Face to face with the young crews of Bomber Command at Yorkshire Air Museum

By Richard Moss | 03 October 2012
a black and white photograph of young smiling men in air gear and parachutes
77 Squadron aircrews at RAF Elvington before departure on hazardous bombing missions (circa 1943)© Courtesy Yorkshire Air Museum
The young men glance good naturedly into the camera, some joke with each other and one, gesturing to a friend, laughs as he flicks a V sign.

These are the relaxed faces of RAF Bomber Command crew members exuding a cheeriness typical of many wartime snapshots that belie the fact they were taken moments before missions that would see several of them lose their lives.

The evocative photographs are currently helping visitors to Yorkshire Air Museum, based at the former bomber base of RAF Elvington near York, glimpse the faces of the men and women who once lived in its preserved huts and barracks.

Installed to mark the 70th anniversary of the base’s opening, the photos have been printed on aluminium and fixed to the sides of the huts to offer a subtle but moving “then and now” experience which not only brings visitors face to face with the past but puts them in its footprints.

Peering from the grainy black and white shots are RAF Halifax bomber crews. Like many who flew for Bomber Command, the casualty rate was extremely high.

No 77 Squadron RAF, the first to occupy the newly constructed base at Elvington from October 1942, suffered horrendously, losing more than 600 aircrew in the space of just 18 months.

During the course of the war, out of a total of 125,000 Bomber Command aircrews, 55,573 were killed, 8,403 were wounded in action and 9,838 became prisoners of war.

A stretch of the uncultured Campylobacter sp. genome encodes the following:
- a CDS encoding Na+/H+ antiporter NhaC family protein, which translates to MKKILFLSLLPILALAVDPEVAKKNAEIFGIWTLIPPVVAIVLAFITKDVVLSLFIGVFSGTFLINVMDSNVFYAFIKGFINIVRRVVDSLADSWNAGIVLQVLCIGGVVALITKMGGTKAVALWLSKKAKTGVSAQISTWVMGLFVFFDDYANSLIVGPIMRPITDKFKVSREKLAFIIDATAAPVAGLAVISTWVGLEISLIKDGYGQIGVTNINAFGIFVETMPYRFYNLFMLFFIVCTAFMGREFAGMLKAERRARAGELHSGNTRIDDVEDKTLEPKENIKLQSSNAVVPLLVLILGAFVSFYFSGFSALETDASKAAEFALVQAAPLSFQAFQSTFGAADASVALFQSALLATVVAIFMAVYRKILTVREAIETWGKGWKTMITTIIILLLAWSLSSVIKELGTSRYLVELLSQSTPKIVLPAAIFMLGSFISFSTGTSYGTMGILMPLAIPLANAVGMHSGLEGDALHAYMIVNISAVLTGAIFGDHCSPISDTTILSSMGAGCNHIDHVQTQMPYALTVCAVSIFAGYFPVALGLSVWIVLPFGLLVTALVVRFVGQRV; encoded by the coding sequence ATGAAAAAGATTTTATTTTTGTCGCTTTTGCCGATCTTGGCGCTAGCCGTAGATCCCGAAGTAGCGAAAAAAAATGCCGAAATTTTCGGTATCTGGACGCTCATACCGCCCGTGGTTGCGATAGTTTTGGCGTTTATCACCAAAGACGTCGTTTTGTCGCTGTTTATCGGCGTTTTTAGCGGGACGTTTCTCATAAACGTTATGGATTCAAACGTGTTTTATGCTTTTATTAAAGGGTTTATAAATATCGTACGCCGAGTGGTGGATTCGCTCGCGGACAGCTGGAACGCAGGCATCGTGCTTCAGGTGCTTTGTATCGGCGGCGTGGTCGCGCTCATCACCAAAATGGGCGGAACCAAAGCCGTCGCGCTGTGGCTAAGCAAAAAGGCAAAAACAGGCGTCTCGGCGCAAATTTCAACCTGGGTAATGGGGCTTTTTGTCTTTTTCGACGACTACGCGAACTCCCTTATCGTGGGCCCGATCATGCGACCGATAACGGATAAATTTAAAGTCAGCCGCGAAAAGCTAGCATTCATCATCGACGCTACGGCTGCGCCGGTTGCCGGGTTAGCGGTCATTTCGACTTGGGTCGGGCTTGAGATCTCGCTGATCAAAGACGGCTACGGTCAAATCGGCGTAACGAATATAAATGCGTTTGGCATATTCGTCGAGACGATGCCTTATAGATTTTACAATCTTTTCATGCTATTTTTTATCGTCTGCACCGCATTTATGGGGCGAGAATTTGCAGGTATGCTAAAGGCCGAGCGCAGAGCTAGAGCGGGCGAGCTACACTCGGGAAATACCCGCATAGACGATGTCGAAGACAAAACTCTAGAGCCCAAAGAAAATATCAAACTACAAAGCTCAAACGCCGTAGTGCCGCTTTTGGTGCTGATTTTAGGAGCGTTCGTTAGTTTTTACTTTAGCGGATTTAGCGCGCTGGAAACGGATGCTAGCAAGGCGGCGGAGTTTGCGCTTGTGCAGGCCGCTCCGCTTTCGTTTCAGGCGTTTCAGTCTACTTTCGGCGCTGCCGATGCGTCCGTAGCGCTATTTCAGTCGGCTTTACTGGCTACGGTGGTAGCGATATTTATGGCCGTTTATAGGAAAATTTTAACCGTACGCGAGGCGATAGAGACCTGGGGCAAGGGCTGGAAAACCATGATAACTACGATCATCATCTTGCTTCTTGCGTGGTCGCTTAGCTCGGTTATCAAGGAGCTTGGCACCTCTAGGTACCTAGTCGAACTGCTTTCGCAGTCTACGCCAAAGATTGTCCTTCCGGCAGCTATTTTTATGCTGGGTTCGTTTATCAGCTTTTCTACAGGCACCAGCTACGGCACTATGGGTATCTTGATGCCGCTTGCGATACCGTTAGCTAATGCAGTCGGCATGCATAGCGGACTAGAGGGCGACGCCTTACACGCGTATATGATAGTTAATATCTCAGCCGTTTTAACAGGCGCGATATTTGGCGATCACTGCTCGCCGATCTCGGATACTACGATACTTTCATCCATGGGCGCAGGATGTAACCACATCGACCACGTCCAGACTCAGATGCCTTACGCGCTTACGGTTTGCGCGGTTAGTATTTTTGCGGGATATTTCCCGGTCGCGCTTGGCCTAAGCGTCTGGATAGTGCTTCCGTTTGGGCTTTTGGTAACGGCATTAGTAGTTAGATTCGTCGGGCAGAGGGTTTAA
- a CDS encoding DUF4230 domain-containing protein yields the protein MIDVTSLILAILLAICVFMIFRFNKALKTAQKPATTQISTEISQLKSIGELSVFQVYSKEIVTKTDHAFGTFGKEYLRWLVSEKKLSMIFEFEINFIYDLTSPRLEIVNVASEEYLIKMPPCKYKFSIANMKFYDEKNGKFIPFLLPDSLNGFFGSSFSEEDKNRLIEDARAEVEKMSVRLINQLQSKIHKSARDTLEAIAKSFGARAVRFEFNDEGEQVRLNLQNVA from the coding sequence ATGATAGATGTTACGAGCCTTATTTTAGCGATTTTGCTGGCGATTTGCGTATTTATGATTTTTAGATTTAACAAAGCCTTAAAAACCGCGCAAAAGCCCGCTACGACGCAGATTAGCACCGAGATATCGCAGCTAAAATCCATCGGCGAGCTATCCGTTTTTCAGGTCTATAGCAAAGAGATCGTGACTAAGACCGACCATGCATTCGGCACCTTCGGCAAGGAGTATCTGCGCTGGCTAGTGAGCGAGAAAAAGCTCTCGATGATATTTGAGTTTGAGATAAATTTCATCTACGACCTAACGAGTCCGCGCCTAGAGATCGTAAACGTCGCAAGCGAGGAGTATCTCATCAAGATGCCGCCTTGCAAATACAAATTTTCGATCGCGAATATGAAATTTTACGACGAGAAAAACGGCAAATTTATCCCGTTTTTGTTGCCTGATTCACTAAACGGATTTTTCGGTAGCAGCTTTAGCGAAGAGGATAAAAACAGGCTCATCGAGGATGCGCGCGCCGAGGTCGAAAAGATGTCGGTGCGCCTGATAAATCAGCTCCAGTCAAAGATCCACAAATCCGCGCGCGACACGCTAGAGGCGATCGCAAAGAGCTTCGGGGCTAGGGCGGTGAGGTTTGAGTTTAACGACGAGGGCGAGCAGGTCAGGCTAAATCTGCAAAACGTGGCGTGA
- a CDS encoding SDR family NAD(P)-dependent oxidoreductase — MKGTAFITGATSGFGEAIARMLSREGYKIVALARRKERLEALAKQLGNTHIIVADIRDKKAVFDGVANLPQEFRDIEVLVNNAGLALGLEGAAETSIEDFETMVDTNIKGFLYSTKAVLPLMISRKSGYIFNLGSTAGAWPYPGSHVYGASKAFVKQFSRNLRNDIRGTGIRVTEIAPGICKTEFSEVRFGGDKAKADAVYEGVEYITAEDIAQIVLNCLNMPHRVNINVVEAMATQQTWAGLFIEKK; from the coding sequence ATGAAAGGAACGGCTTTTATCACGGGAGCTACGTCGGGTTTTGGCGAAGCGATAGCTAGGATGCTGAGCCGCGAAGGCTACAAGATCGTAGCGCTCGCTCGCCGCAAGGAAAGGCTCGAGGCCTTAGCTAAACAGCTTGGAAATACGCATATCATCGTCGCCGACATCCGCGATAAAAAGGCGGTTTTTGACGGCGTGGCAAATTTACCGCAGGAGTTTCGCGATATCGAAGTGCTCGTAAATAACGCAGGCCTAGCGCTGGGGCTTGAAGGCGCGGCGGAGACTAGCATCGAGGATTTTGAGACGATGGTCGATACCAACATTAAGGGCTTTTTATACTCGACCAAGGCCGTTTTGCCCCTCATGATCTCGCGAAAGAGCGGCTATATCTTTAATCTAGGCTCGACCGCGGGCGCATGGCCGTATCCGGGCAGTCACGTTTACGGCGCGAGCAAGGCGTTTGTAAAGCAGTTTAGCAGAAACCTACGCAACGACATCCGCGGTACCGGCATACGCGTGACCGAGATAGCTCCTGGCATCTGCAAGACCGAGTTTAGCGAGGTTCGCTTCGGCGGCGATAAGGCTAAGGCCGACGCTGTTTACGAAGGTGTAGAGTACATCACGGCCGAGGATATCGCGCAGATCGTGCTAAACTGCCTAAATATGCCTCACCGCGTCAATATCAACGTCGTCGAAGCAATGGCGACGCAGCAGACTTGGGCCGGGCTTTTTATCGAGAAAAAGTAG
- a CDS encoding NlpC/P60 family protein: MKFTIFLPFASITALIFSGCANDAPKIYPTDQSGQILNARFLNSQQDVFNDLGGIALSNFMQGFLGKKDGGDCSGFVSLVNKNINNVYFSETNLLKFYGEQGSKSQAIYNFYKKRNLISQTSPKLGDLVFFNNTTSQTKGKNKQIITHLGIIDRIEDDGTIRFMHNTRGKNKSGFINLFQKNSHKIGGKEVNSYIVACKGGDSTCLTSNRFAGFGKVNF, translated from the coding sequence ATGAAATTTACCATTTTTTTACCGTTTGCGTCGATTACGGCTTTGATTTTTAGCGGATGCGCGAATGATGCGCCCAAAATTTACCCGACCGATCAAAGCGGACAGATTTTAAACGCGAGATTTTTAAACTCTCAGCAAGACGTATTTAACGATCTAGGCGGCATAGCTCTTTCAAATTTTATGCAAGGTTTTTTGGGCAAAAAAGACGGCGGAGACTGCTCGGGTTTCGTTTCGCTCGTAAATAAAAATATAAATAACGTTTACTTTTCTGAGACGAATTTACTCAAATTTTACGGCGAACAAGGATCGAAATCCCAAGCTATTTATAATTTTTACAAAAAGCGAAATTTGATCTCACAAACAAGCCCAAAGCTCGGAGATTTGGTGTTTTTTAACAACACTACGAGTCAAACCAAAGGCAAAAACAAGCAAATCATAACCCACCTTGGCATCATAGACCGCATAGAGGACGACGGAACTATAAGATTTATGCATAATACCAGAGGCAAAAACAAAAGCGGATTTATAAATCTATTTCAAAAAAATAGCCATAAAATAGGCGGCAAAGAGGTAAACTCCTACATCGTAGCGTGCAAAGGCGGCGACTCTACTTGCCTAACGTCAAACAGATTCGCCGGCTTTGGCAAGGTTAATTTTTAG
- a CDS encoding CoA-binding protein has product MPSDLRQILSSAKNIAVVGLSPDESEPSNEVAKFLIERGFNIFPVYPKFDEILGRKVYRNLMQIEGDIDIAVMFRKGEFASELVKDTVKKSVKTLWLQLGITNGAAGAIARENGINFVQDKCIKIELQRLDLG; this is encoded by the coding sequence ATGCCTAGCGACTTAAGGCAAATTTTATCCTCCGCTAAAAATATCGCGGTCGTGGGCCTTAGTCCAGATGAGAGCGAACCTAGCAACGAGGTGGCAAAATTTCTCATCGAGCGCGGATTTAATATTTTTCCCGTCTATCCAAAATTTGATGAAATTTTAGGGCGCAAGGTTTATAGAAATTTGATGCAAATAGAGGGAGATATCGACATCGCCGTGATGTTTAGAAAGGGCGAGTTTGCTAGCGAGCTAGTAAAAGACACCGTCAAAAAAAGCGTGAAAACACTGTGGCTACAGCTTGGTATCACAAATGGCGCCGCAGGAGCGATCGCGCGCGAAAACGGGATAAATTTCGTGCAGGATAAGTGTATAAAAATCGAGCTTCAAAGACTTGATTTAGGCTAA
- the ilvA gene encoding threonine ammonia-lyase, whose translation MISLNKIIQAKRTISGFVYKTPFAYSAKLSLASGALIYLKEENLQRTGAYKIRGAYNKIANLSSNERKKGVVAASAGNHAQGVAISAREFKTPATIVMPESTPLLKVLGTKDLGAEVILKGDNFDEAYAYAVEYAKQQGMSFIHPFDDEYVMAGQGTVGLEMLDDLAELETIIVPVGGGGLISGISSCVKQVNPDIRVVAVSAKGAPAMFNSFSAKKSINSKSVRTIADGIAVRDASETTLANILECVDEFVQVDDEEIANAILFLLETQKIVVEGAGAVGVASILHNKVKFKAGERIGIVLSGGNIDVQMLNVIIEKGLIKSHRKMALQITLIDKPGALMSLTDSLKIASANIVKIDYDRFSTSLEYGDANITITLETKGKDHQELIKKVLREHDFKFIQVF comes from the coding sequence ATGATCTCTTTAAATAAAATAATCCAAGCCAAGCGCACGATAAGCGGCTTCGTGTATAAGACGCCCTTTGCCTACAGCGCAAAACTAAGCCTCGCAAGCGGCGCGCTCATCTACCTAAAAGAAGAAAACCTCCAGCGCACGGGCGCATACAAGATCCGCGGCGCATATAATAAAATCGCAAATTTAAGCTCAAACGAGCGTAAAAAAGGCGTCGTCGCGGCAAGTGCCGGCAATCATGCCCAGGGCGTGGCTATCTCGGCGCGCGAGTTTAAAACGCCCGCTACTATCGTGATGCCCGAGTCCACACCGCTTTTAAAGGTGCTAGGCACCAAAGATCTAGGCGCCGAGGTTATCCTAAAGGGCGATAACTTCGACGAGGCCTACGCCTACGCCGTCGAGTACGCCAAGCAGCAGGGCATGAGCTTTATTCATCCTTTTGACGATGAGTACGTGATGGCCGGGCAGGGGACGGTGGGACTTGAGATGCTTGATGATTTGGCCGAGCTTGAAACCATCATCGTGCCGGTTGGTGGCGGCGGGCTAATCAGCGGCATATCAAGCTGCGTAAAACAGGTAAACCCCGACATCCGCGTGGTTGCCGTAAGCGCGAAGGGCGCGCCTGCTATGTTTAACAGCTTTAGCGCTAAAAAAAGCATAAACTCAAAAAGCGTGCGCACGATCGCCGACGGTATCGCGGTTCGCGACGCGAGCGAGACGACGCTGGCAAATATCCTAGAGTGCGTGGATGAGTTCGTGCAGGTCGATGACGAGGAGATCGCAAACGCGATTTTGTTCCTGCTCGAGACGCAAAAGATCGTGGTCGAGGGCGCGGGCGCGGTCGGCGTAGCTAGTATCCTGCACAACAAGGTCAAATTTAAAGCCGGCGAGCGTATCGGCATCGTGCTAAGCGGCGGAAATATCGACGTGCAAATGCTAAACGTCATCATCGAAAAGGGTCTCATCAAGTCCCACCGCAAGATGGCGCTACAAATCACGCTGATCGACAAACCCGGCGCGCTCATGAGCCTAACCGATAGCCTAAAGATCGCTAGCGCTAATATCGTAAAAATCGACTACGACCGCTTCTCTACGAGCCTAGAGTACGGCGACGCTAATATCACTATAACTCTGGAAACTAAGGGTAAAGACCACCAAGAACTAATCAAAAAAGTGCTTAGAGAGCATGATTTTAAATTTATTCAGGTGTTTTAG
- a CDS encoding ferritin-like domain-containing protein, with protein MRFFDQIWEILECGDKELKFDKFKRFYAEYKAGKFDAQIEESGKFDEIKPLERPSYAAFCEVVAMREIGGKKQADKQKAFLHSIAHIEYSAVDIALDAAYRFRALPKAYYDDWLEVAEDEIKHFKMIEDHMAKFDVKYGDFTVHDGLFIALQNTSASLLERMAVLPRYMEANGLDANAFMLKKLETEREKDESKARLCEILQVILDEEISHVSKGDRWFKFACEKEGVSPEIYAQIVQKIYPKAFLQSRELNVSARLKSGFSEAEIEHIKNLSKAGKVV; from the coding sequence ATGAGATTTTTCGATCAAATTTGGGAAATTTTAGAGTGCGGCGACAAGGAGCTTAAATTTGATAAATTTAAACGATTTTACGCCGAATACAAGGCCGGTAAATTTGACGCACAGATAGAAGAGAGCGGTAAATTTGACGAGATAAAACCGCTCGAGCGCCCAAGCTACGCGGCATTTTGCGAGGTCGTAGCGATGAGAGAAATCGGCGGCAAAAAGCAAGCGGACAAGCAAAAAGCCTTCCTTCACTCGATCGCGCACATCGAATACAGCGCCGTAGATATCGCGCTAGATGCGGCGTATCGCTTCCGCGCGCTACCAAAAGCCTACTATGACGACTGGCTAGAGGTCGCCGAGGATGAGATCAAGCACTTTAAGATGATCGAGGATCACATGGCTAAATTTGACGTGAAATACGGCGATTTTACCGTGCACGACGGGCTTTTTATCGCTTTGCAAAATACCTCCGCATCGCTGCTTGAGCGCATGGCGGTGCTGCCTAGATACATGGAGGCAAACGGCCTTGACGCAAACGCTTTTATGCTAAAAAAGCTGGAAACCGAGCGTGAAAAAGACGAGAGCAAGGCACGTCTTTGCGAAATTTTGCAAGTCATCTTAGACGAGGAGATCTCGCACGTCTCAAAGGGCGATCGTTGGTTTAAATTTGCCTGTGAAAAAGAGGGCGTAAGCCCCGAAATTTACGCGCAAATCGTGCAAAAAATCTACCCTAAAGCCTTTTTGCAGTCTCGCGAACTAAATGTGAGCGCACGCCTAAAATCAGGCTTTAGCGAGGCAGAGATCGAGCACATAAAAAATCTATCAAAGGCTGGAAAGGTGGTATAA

Director Ian Reed, whose museum is also home to the Allied Air Forces Memorial and a collection of historic memorabilia and aircraft that includes a restored Halifax Bomber, describes the experience of seeing where some of these young men were as “quite emotional”. 

“They are very historic photographs,” he adds. “Displaying them in this manner makes people look at the site in a different way.”

The photographs also reveal the role of the French heavy bomber squadrons who operated out of Elvington from May 1944.

When 77 Squadron relocated to the newly opened RAF Full Sutton nearby, two newly formed French Squadrons, the 346 “Guyenne” and 347 “Tunisie” moved in. 

One of their first missions was on the night of June 5 1944, in support of the D-Day Landings. The French crews set out into the night sky and bombed their own country.

Their targets were the marshalling yards and railways of Caen and St. Lo in Normandy, as well as radar and communications installations and a huge German gun battery located two kilometres outside the tiny fishing village of Grandcamp Maisy, on the western tip of what was Omaha Beach.

It sometimes seems impossible to understand what people went through in the last war, but these subtle additions to an already evocative museum certainly help.

More pictures:


a photo of two groups of RAF air crew; one on the back of truck and another gesturing to them to them. In between them stand two female personnel.
77 Squadron© Courtesy Yorkshire Air Museum
a photograph of RAF personnel crowding around a NAAFI refreshments truck
77 Squadron get a cuppa from the NAAFI van© Courtesy Yorkshire Air Museum
a photo of a a photograph of a bomber crew being interviewed by a woman in a unifrom with a FRANCE shoulder flash
Capitaine Marchal of 1346 "Guyenne" Squadron is debriefed by Fl. Off. Ginette Plunkett of the Duxieme Bureau (Military Intelligence) at Elvington following a bombing raid on the German Ruhr Valley in 1944© Courtesy Yorkshire Air Museum
a photo of a camouflaged hut
© Courtesy Yorkshire Air Museum
a photo of a camouflaged hut with a small photograph affixed to the side
© Courtesy Yorkshire Air Museum
a photograph of a woman looking at a photograph on the wall of a camouflaged building
Sandrine Bauchet, Yorkshire Air Museum's PA, is pictured with one of the photographs on the wall of the Bomber Command exhibition building© Courtesy Yorkshire Air Museum
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